Flavia takes in all the clues and sets out to determine who the man was and how he came to be in his precarious and fatal position. Once again, Flavia provides a running inner dialogue (her distinctive voice that sets her apart) and a good dose of chemistry lessons. With her trusty bicycle, Gladys, she roams the countryside securing one clue after the next. Sadly, her final discovery gives her the biggest shock of all. I will be anxiously awaiting the next book in the series, to see where life takes Flavia next and what new mystery she intends to uncover.

Friday, October 14, 2016

Book Review: The Nightingale

This was a book club selection. After trudging through last month's lengthy book (without much enthusiasm), I was feeling a bit nervous about taking on another book of 400+ pages. Plus, it was a book about World War II and I wasn't really feeling up for that topic. However, I'm so glad I stuck with this book. It was a very moving and emotionally-stirring read. I should have expected good things because I have always loved other books by Kristin Hannah.

The Nightingale is the story of two sisters in war-torn France. Isabelle, the younger, is a reckless, headstrong teenager who has already been expelled from (and run away from) countless boarding schools. Vianne, the older, has a husband and young child, and lives in the country. When Isabelle is sent away from yet another school, her father sends her to live with Vianne (whose husband has gone to the front to fight). Nazis invade Vianne's quaint little village and a German captain requisitions her home. Isabelle is restless in the little town and cannot bite her tongue often enough in the presence of the enemy, so she returns to Paris and joins the Resistance. Both sisters must make their way through the devastation of war and fight to defend what is right.

Hannah has not only captured the essence of war, but has highlighted the experiences of women in the war. These two different sisters might struggle to get along, but they are both determined to make a difference in their dark corner of the world. Although it took a little while for me to be fully enticed into the story, once pulled in, I could not look away. As I finished reading the book, my youngest son came in to tell me that dinner was waiting (so thankful that my husband was willing to cook while I read on). He found me weeping and I had to recount why once we were seated together at the table. My husband's constant question is always, "is this a real story or just fiction?" Groan. Fiction for me is as good as real and I know that there were plenty of women who lived lives similar to the ones crafted in this novel. I was thoroughly moved by the bravery and fortitude of these fictional characters. It was definitely worth the effort.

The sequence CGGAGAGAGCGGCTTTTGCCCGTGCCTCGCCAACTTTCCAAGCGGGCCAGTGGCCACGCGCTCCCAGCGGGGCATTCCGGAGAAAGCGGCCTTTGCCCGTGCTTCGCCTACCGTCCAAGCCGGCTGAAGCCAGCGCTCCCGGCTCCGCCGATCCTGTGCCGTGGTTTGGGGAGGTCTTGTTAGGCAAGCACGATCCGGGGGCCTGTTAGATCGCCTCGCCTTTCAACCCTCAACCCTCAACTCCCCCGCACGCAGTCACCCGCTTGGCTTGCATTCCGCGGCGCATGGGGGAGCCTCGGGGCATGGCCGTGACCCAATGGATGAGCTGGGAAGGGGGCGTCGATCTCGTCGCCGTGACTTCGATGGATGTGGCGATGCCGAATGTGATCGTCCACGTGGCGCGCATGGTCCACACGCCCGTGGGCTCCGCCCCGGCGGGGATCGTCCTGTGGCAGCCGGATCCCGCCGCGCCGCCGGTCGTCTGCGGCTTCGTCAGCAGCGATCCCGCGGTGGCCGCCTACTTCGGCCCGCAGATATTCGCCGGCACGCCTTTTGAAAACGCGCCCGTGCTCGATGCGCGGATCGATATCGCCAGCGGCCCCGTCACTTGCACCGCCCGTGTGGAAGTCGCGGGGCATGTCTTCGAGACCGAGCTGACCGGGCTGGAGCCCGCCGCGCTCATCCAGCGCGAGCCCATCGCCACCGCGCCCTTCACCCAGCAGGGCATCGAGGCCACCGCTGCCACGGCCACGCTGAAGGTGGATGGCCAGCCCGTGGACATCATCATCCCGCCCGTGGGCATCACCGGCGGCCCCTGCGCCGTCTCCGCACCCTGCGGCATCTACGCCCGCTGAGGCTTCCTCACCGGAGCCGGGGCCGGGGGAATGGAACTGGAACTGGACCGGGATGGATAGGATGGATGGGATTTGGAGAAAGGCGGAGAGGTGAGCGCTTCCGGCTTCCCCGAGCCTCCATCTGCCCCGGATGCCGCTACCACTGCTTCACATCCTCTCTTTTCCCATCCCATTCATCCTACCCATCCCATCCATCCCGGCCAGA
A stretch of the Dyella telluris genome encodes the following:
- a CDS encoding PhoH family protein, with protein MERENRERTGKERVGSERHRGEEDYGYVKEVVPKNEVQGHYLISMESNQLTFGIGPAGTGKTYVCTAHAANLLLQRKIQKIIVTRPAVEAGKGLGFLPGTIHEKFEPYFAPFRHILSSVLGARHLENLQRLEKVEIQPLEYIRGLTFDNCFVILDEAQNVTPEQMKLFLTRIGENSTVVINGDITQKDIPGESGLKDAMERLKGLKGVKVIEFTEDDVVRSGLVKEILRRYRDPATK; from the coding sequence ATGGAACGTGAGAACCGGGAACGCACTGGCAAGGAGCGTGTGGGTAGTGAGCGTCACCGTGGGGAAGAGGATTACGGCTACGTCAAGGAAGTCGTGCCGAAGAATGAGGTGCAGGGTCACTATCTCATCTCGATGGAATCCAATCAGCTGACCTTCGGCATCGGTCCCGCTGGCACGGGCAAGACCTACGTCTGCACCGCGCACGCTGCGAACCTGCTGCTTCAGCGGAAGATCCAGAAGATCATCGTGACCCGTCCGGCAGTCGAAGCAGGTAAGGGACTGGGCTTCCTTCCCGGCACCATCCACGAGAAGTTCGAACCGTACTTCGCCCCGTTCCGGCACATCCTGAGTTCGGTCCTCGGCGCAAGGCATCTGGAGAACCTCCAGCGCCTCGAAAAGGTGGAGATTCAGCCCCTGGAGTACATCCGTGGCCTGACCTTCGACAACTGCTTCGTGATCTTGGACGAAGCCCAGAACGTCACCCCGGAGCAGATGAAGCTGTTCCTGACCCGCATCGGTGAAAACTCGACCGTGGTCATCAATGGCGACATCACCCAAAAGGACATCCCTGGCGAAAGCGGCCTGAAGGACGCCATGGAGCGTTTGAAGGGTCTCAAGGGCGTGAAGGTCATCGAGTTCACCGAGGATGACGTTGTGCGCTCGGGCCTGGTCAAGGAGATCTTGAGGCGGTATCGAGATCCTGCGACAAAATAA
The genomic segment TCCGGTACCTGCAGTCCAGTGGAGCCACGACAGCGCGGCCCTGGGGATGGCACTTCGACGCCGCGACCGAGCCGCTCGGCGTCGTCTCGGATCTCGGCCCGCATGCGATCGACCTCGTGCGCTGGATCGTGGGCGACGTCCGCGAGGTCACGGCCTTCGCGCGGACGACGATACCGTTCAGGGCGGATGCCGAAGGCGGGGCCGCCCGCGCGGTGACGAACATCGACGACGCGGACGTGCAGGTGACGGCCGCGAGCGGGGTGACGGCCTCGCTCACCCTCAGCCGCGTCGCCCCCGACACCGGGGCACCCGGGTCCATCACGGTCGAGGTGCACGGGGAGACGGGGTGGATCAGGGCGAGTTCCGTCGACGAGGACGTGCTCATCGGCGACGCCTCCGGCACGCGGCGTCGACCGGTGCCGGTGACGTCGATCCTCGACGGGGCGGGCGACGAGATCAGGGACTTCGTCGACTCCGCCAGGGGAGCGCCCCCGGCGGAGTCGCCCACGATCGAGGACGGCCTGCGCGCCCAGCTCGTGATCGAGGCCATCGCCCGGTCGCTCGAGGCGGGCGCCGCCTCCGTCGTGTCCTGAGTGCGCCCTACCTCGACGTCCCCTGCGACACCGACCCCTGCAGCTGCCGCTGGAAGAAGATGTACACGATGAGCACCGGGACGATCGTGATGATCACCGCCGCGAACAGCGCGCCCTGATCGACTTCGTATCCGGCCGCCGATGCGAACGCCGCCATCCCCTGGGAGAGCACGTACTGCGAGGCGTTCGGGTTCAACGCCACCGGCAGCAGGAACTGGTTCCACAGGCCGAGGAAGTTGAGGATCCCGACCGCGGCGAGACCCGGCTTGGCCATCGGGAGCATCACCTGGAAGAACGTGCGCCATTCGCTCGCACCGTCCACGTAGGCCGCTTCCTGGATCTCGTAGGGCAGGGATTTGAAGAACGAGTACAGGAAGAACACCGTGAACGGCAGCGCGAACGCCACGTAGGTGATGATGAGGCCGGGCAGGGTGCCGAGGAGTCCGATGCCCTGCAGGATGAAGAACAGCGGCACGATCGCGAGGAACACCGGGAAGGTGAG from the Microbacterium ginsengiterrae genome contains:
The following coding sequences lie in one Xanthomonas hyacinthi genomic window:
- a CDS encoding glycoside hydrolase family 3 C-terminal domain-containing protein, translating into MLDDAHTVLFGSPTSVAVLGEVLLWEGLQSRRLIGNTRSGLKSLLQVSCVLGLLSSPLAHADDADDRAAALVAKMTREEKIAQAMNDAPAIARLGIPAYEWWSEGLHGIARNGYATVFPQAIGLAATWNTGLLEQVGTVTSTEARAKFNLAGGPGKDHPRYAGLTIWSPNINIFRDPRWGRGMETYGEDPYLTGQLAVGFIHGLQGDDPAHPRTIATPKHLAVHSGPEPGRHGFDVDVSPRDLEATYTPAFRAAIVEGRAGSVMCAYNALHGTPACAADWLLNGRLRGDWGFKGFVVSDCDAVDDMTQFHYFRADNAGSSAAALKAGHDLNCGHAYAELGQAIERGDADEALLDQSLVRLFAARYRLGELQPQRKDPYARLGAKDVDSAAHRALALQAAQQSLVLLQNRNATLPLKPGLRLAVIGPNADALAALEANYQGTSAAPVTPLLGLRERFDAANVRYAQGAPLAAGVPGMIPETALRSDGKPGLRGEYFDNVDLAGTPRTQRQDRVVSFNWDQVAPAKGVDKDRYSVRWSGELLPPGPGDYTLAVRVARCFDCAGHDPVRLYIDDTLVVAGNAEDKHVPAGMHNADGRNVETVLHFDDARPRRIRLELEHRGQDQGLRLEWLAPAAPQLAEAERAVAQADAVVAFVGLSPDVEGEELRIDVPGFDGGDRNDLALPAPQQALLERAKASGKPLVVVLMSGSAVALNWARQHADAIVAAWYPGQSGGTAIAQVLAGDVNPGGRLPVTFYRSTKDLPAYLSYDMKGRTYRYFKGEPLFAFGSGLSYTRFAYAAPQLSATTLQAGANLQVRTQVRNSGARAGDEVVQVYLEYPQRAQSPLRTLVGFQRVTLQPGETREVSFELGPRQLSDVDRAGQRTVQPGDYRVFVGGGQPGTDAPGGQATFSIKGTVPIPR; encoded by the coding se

Tuesday, October 11, 2016

Book Review: Truly, Madly, Guilty

I wavered on whether to bill Truly, Madly, Guilty as a highly recommended title. On the one hand, it was a thoroughly absorbing read, where I could not wait to return to the book and find out a bit more and just a bit more. On the other hand, since I listened to it in audio format (while walking on my treadmill and doing dishes), I had to be very careful not to listen in moments when my children were nearby because there was a great deal of discussion about sexuality in the story. In past novels by this author, I have felt that the sex was somewhat necessary to tell the story adequately (for example, in The Husband's Secret, a great deal depends on the revelation of the secret and how that secret impacts the husband-wife relationship). However, in this case, the sexuality seemed less essential to the telling of the story. It is true that there was a frisson of sexuality hanging in the air in the moments before the big moment that shattered their lives, but still ... the constant referral to sexuality kept me from feeling like this is a book to be highly recommended. Moreover, while I love tension to be drawn out, it seemed as if the crux of the matter took forever to be exposed. Even so, I did enjoy the book immensely and marveled at the author's skill in creating fully fleshed-out characters, with realistic conflicts, exposed moment-by-moment, until a full picture developed and left you with a story you couldn't forget.

At one point in the book, a character is asked to describe himself as a vegetable and he selects onion because "he has so many layers." That is an apt description of this book. It has many layers. There are subplots and side-trips that all come together when, finally, the event is revealed (far too deep into the book). The final taste, while it can be pleasant and complimentary, is also somewhat stringent.

Clementine and Erika have been friends since childhood, but their friendship is a complicated thing. Although each of them have doting husbands, satisfying careers, and much to be grateful for, there is a sense of dissatisfaction both individually and between them. The bonds of their friendship are tested most significantly through the events of one afternoon barbecue at Erika's neighbor's house. The neighbors, Vid and Tiffany, are a colorful couple who live out loud and are thrilled to be entertaining both Erika and her husband Oliver, and Clementine and her husband Sam, along with the children, Dakota (Vid and Tiffany's 10 year-old daughter) and Holly and Ruby (Clementine and Sam's six and two year old daughters). In a moment of conviviality, something goes horribly wrong and everyone is left wishing they could simply strike that day from their memories.